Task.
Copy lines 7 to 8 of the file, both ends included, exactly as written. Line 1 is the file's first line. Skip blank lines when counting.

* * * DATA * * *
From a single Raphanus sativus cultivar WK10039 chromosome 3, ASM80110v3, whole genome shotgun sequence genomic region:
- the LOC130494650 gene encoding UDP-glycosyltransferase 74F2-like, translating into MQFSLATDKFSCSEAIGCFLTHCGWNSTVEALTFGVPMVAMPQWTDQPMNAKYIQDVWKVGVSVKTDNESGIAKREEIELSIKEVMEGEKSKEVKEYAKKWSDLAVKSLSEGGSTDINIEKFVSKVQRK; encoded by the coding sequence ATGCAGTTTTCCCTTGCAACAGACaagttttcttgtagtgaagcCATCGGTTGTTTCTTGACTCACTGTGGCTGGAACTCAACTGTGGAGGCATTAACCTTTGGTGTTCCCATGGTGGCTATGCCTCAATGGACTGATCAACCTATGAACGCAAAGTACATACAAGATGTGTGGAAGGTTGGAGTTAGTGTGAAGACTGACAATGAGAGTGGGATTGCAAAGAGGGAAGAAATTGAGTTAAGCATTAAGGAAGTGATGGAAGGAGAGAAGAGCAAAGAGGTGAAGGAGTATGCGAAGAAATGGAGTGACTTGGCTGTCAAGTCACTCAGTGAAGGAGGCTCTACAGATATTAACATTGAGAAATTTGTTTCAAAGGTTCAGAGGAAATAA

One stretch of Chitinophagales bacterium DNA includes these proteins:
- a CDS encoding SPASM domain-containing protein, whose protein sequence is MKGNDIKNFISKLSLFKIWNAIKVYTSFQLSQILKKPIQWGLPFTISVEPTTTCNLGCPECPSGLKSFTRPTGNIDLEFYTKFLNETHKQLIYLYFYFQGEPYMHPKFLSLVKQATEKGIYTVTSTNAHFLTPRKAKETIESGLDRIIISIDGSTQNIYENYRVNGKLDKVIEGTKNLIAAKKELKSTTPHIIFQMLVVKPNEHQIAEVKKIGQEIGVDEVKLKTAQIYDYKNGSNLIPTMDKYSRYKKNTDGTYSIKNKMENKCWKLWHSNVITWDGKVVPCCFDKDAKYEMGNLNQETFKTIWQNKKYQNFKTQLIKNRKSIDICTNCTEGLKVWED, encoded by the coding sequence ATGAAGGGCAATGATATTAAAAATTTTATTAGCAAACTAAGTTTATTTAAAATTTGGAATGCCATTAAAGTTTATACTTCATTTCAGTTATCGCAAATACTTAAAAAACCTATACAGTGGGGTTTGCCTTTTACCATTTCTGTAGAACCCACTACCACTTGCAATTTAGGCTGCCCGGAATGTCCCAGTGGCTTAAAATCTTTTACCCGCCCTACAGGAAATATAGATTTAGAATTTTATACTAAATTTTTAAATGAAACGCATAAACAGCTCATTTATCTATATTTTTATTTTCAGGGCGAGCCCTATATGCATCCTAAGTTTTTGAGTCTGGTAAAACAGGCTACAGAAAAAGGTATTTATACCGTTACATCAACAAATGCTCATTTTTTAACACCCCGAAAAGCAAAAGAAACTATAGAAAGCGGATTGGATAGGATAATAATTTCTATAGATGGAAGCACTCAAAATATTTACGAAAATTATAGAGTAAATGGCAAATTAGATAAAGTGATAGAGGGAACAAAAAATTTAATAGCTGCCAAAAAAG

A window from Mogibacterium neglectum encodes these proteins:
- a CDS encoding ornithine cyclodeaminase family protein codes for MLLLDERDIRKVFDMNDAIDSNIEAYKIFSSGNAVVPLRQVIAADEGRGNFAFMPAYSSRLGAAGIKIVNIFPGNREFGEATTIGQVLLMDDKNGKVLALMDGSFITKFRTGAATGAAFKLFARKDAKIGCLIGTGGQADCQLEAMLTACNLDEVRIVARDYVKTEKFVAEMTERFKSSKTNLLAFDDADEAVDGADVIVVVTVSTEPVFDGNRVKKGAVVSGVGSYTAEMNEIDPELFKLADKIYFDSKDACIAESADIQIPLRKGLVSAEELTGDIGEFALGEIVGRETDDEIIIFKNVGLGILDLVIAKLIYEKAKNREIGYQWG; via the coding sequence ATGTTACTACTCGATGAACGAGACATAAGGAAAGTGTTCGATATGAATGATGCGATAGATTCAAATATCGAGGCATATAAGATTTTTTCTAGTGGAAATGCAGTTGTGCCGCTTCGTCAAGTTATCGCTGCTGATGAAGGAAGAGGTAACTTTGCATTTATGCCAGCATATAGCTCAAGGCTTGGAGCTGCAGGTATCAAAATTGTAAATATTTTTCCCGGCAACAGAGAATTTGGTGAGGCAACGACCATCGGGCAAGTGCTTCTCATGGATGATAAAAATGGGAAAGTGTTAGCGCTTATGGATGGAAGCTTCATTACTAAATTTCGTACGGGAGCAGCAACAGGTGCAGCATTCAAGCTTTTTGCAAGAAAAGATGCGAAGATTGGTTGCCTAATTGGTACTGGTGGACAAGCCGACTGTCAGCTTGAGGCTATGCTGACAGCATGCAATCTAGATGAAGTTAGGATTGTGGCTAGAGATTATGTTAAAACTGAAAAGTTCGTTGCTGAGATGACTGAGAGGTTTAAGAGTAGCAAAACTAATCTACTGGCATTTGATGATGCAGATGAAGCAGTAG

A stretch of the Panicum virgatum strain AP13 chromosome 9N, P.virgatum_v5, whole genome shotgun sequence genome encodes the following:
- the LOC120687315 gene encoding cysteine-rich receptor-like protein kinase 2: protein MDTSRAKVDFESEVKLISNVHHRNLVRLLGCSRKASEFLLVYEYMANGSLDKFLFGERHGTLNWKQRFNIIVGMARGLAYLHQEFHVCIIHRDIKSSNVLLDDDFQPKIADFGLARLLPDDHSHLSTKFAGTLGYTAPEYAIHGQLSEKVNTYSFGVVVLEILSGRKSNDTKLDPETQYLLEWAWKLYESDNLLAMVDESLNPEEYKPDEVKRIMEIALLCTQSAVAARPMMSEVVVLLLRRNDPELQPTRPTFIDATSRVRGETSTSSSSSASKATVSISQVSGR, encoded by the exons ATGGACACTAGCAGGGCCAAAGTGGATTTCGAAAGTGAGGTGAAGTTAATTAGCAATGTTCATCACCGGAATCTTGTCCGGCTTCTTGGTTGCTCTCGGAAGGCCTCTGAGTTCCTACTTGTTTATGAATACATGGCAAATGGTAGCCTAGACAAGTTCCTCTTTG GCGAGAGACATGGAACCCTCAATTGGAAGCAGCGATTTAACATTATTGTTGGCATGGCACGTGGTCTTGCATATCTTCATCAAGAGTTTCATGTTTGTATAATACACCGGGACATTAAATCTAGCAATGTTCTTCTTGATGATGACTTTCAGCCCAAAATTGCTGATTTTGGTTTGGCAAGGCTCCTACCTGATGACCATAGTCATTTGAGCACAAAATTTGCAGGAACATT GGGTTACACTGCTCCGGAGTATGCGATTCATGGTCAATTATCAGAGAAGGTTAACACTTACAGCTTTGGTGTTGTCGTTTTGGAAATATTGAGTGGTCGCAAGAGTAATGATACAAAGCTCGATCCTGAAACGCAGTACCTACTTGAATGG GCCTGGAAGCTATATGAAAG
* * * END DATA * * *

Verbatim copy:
A stretch of the Panicum virgatum strain AP13 chromosome 9N, P.virgatum_v5, whole genome shotgun sequence genome encodes the following:
- the LOC120687315 gene encoding cysteine-rich receptor-like protein kinase 2: protein MDTSRAKVDFESEVKLISNVHHRNLVRLLGCSRKASEFLLVYEYMANGSLDKFLFGERHGTLNWKQRFNIIVGMARGLAYLHQEFHVCIIHRDIKSSNVLLDDDFQPKIADFGLARLLPDDHSHLSTKFAGTLGYTAPEYAIHGQLSEKVNTYSFGVVVLEILSGRKSNDTKLDPETQYLLEWAWKLYESDNLLAMVDESLNPEEYKPDEVKRIMEIALLCTQSAVAARPMMSEVVVLLLRRNDPELQPTRPTFIDATSRVRGETSTSSSSSASKATVSISQVSGR, encoded by the exons ATGGACACTAGCAGGGCCAAAGTGGATTTCGAAAGTGAGGTGAAGTTAATTAGCAATGTTCATCACCGGAATCTTGTCCGGCTTCTTGGTTGCTCTCGGAAGGCCTCTGAGTTCCTACTTGTTTATGAATACATGGCAAATGGTAGCCTAGACAAGTTCCTCTTTG GCGAGAGACATGGAACCCTCAATTGGAAGCAGCGATTTAACATTATTGTTGGCATGGCACGTGGTCTTGCATATCTTCATCAAGAGTTTCATGTTTGTATAATACACCGGGACATTAAATCTAGCAATGTTCTTCTTGATGATGACTTTCAGCCCAAAATTGCTGATTTTGGTTTGGCAAGGCTCCTACCTGATGACCATAGTCATTTGAGCACAAAATTTGCAGGAACATT GGGTTACACTGCTCCGGAGTATGCGATTCATGGTCAATTATCAGAGAAGGTTAACACTTACAGCTTTGGTGTTGTCGTTTTGGAAATATTGAGTGGTCGCAAGAGTAATGATACAAAGCTCGATCCTGAAACGCAGTACCTACTTGAATGG GCCTGGAAGCTATATGAAAG